# Change in energy ideal gas

I am supposed to calculate the change in energy upon changing

both the temperature from $T_1$ to $T_2$ and the volume from $V_1$ to $V_2$.

Now I was wondering whether this solution is correct:

We can treat both transition independent from each other, as the energy is not path-dependent and therefore we could have $$\Delta(E) = \frac{3}{2} k_BN (T_2-T_1) -N k_B T ln(\frac{V_2}{V_1})$$.

• What is $T$ on the right hand side? Also, where did your second term on the right hand side come from? Dec 8, 2014 at 23:54
• @NowIGetToLearnWhatAHeadIs yes, actually I don't really know. The second term comes from $\int_{V_1}^{V_2} \frac{N k_B T}{V} dV = N k_B T ln( \frac{V_2}{V_1})$ Dec 9, 2014 at 0:04

Your idea is correct but the calculation is not. For $N$ moles of an ideal gas you have $U = cNRT$, look that if $T$ doesn't change, $U$ also doesn't change. So you start at the state $(T_1,V_1)$ and want to go to the state $(T_2,V_2)$. You then use two process corresponding to the following sequence of states:

$$(T_1,V_1)\to (T_2,V_1)\to (T_2,V_2)$$

On the first, you indeed have $\Delta U_1 = cNRT_2 - cNRT_1 = cNR(T_2-T_1)$ but the second one however has temperature equal to $T_2$ so that $\Delta U_2 = 0$. This implies that the total change in energy is $\Delta U = cNR(T_2-T_1)$ which is just the first term you wrote.

Edit: About your explanation to the second term, the quantity $Nk_B T/V$ is indeed pressure, since $PV = Nk_B T$. Now, because of that your integral gives in truth the negative of the amount of work on the second process. Recall that $\delta W = -PdV$ and so

$$W = -\int_\Gamma PdV$$

But by the first law of Thermodynamics, $\Delta U = W + Q$, so that change of energy is not made up just of work, but of heat also. By the formula for energy you could then see that for this process $Q = -W$.

• why does a change in volume not result in a change of energy? I mean there is the integral $\Delta E = \int p dV = \int \frac{N k_B T}{V} dV = N k_B T ln(V)$ Dec 9, 2014 at 0:08
• well, actually this answer surprises me. I was first suppose to calculate the energy by changing the temperature of an ideal gas from $T_1$ to $T_2$. THen I was supposed to do it for a volume change $V_1$ to $V_2$, after that for both couples processes(which is essentially my question). Finally, I am now supposed to calculate the necessary volume change to maintain the energy if we raise the temperature from $T_1$ to $T_2$. If I understand you correctly, then it is impossible to accomplish the last situation. Dec 9, 2014 at 0:23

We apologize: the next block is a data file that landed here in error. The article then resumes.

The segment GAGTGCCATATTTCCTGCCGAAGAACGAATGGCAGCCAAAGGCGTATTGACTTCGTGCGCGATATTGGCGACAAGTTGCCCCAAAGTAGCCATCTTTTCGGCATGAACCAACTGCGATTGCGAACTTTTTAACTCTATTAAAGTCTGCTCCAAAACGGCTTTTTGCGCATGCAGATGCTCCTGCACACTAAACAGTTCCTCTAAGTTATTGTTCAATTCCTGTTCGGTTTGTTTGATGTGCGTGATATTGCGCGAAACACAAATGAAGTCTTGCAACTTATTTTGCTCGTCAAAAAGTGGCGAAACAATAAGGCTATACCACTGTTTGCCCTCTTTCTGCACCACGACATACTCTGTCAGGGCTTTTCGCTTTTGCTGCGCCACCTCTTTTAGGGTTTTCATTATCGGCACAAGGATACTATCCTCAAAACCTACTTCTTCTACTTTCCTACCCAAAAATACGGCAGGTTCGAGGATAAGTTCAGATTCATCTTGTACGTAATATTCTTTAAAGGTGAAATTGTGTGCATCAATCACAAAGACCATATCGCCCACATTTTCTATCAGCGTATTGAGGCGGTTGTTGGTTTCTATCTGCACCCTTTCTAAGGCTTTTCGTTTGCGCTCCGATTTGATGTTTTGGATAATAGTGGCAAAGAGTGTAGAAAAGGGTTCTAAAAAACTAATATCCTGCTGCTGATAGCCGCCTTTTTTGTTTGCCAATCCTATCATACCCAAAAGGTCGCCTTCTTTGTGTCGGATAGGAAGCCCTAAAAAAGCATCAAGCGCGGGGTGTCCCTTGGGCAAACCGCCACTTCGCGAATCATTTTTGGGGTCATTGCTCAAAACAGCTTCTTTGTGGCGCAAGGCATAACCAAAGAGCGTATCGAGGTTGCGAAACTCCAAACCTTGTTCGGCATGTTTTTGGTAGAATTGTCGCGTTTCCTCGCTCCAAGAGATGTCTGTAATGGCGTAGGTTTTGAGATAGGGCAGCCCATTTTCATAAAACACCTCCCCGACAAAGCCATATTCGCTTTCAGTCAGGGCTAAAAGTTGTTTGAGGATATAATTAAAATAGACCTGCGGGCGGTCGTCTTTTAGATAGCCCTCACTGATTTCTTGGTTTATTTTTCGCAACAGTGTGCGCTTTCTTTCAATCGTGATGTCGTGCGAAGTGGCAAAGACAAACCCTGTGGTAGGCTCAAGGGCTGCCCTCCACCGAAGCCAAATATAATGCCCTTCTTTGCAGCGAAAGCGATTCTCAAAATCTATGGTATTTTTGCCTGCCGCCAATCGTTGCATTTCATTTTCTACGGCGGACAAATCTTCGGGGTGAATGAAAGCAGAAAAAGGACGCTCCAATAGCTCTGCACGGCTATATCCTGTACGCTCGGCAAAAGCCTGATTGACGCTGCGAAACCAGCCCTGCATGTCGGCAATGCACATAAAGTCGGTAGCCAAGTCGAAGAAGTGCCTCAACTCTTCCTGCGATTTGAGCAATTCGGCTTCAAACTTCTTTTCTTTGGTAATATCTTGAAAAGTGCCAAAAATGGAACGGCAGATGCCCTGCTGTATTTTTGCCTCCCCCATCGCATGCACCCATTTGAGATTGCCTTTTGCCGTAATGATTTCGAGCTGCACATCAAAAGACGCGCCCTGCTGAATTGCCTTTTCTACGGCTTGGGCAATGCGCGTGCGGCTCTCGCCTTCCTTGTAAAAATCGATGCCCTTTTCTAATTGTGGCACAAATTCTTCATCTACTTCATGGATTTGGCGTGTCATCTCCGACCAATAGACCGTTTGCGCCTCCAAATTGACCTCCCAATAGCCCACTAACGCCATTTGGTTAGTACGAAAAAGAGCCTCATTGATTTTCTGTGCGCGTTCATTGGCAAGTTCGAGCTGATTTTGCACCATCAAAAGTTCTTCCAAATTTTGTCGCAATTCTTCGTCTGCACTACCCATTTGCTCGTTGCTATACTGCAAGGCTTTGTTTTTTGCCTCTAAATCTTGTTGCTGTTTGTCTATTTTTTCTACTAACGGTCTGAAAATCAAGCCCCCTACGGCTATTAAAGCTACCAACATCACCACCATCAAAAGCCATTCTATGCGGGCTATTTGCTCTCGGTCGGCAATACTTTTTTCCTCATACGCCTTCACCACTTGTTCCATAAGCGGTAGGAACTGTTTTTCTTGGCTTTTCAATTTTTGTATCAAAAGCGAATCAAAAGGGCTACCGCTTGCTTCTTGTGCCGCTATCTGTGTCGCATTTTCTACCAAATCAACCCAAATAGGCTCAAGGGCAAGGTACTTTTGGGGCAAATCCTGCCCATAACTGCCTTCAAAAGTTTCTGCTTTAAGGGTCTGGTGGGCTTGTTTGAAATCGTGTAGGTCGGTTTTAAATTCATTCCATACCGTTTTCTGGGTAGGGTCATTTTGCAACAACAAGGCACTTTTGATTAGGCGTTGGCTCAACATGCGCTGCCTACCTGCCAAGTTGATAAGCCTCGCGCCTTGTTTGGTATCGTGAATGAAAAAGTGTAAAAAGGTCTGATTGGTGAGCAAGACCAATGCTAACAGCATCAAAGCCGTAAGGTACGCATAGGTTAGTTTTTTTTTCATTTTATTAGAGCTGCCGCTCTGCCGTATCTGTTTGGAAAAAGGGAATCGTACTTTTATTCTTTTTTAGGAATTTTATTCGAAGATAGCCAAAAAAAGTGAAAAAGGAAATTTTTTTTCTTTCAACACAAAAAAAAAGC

• I didn't say to calculate the volume change to maintain the energy. I said that since the energy of an ideal gas depends just on the temperature, on the second process the change will be zero because both initial and final temperature will be $T_2$. In that case the total change in energy will just come from the first process. What I said on the edit, is that the integral you speak of gives you work, not total change in energy, which accounts for heat as well. Now, if you use the formula $U = cNRT$ for the energy, you see that on the second process $\Delta U_2 = 0$.
– Gold
Dec 9, 2014 at 0:27
• yes, but this is a homework question and there I am also supposed to say how much I need to change my volume in order to maintain the energy if the temperature is raised. If I understand you correctly, this is impossible. Dec 9, 2014 at 0:31
• Again, if temperature is held fixed, you cannot change the internal energy of the gas, this would violate the equation of state $U = cNRT$. I believe the problem was built with the intention of making you see that the internal energy of an ideal gas depends just on its temperature. So it is really impossible to do it. To be able to change the energy back you would need to change the temperature back anyway.
– Gold
Dec 9, 2014 at 0:45

No, your solution is not correct. The energy difference is by definition the first term in your formula, you should drop the second term. The work done during the process is path dependent, so you don't have enough information to calculate the work done, neither the transferred heat (which is the sum of the energy difference and the work).

One possible way to perform that process is to first heat the gas and keep the volume fixed (for this the work is zero and the heat is given by your formula), then (assuming $V_2>V_1$) you instanteniously change the volume (move the walls out). This does not change the velocity of any particles, so no energy and temperature change happens, and no heat is transferred. This is of course an irreversible process, you can perform the change in the volume in reversible ways too, giving some nonzero work and nonzero heat if you keep T constant.

• well, actually this answer surprises me. I was first suppose to calculate the energy by changing the temperature of an ideal gas from $T_1$ to $T_2$. THen I was supposed to do it for a volume change $V_1$ to $V_2$, after that for both couples processes(which is essentially my question). Finally, I am now supposed to calculate the necessary volume change to maintain the energy if we raise the temperature from $T_1$ to $T_2$. If I understand you correctly, then it is impossible to accomplish the last situation. Dec 9, 2014 at 0:23

As long as the temperature of an ideal gas does not change its internal energy will remain the same. Change in volume without changing the temperature as in an isothermal process will not bring about any change in the internal energy of the gas. However a change in temperature of the gas by any means would result in change in internal energy of the gas as given by the first term on the right of your expression for energy change.